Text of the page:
Romans 1.18–32: Its Role in the Developing Arguement
Published online by Cambridge University Press: 05 February 2009
Substantial reasons for rethinking the function of Rom 1.18–32 have emerged in recent studies. The traditional interpretation which continues to be widely accepted asserts that 1.18–32 is one piece of a larger section, 1.18–3.20, which, as a whole, establishes the sinfulness of all humankind. Having shown that to be the case with both Gentiles and Jews, Paul then turns in 3.21 to set forth the solution to that problem. One consequence of this interpretation has been the tendency to isolate 1.18–32 from what follows. The claim of Otto Michel that Rom 1.18–32 is ‘ein Beispiel der Missions-predigt des Pls’ not only illustrates this tendency but is of special interest for the thesis of this presentation.
- Copyright © Cambridge University Press 1994
2 Aletti, Jean-Noël, ‘Rm 1,18–3,20. Incohérence ou cohérence de l'argumentation pauli-nienne?’, Bib 69 (1988) 47–62Google Scholar. Aletti believes that 1.18–3.20 clearly conforms to a rhetorical pattern: propositio (1.18), narratio (1.18–32), probatio (2.1–3.19), peroratio (3.20). While in this article he does not discuss this pattern, he does investigate the use of such patterns more thoroughly in ‘La présence d'un modèle rhétorique en Romains: Son rôle et son importance’, Bib 71 (1990) 1–24.Google Scholar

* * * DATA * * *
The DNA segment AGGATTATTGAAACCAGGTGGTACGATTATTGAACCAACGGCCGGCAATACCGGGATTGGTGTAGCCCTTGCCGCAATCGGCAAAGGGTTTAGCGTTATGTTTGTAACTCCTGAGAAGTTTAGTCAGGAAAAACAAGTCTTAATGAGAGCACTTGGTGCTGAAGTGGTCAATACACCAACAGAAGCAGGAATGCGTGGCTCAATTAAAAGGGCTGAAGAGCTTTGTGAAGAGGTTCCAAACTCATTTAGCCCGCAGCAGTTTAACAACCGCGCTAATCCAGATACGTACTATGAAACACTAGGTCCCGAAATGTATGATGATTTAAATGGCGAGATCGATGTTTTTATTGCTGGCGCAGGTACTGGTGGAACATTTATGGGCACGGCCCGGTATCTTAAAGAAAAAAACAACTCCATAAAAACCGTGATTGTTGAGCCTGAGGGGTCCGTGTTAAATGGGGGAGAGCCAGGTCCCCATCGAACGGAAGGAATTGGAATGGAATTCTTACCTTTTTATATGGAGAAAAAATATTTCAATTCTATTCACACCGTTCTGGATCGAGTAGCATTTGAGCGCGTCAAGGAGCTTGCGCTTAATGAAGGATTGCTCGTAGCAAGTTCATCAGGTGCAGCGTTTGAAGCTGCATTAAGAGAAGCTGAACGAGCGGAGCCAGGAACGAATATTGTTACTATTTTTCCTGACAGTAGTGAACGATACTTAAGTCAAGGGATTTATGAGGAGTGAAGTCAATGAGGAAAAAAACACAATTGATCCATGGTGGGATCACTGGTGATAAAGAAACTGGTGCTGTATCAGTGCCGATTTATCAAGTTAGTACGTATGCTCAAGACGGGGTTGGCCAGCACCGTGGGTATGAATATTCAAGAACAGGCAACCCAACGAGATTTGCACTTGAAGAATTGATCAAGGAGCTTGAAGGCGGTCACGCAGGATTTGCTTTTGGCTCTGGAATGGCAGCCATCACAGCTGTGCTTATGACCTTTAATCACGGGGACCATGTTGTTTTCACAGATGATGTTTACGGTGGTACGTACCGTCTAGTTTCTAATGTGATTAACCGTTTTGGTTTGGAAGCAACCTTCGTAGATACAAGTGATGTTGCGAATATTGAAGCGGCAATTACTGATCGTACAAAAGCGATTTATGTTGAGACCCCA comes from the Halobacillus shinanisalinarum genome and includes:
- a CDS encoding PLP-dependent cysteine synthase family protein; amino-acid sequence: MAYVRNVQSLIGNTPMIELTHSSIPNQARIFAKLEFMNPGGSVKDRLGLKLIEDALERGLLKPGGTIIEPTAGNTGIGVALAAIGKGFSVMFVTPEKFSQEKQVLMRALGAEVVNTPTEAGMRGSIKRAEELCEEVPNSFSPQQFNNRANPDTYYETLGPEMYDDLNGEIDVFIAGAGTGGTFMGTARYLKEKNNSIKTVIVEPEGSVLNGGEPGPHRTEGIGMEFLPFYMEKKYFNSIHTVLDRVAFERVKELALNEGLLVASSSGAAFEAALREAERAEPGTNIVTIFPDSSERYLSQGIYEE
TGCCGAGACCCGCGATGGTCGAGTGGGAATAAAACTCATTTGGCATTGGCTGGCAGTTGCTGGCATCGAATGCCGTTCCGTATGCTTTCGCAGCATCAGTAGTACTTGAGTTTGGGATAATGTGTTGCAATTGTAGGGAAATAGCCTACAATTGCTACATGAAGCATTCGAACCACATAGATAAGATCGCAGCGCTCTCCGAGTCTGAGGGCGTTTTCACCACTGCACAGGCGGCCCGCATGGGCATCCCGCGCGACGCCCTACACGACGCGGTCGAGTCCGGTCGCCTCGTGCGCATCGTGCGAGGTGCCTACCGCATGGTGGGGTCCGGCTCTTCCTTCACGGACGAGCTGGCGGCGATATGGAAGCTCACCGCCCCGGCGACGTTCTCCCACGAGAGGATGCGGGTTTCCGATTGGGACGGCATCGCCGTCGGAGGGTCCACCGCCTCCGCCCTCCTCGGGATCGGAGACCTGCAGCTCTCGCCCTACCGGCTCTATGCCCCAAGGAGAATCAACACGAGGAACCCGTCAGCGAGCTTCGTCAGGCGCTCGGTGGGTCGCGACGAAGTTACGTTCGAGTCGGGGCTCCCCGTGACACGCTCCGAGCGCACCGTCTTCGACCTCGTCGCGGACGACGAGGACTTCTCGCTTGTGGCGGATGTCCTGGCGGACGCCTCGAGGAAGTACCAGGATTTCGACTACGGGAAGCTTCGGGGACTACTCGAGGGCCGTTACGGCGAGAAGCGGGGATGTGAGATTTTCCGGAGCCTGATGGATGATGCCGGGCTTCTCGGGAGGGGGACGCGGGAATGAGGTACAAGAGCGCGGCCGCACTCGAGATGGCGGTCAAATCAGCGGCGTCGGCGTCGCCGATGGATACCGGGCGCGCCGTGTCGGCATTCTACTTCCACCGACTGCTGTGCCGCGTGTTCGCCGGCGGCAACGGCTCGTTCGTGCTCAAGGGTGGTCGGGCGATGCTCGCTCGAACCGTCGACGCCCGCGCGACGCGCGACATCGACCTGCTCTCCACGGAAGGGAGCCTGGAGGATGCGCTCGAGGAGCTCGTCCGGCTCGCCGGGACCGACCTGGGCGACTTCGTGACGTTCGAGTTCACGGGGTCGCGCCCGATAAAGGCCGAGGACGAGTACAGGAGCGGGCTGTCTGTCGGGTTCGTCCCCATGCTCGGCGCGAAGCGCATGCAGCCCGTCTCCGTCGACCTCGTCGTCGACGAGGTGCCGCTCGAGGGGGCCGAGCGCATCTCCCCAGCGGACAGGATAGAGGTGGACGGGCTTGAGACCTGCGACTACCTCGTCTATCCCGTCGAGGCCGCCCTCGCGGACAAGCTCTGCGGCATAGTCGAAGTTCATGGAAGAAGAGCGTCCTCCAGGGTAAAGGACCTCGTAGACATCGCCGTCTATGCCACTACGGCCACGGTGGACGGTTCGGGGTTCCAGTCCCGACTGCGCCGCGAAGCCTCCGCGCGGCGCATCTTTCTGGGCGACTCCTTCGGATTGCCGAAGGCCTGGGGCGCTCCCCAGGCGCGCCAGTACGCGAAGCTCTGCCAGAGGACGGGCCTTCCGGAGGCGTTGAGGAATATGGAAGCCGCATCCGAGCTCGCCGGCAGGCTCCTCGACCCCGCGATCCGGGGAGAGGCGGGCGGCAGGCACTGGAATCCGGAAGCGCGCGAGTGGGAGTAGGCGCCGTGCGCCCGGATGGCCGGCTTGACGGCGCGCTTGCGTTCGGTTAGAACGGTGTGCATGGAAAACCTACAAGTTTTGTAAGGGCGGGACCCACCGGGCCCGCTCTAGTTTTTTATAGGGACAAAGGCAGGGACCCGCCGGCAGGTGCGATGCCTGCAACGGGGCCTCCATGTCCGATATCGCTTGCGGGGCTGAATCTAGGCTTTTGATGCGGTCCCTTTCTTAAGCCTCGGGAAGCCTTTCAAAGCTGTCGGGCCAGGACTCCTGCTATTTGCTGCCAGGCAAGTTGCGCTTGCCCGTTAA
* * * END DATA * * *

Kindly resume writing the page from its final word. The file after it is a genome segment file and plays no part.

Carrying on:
3 Aletti, ‘Rm 1,18–3,20’, 61.
5 Popkes, ‘Zum Aufbau’, 494.
6 Popkes, ‘Zum Aufbau’, 499.
8 Thomas Schmeller, Paulus und die ‘Diatribe’: Eine vergleichen.de Stilinterpretation (Münster: Aschendorf, 1987). My brief consideration here cannot do justice to his comprehensive consideration of Rom 1.18–2.11 (225–86).
9 Schmeller, Paulus, 279.
10 In his explanation of the expression ‘taktisches Mittel’ Popkes makes his position on this question clear: ‘“Taktisches Mittel” bedeutet selbstverständlich nicht, daβ Paulus inhaltlich nicht zu seinen Ausführungen stünde!’ (Popkes, ‘Zum Aufbau’, 501). Aletti, on the other hand, acknowledges the inconsistency between Rom 2.13 and 3.20 and contends that 3.20 ‘représente à n'en pas douter la pensée de l'apôtre’ (‘Rm 1,18–3,20’, 48) and not 2.13.
12 Sanders, E. P., Paul, the Law, and the Jewish People (Philadelphia: Fortress, 1983)Google Scholar. See, ‘Appendix: Romans 2’, 123–35.
13 O'Neill, Paul's Letter, 52, 53.
14 Sanders, Paul, the Law, 123.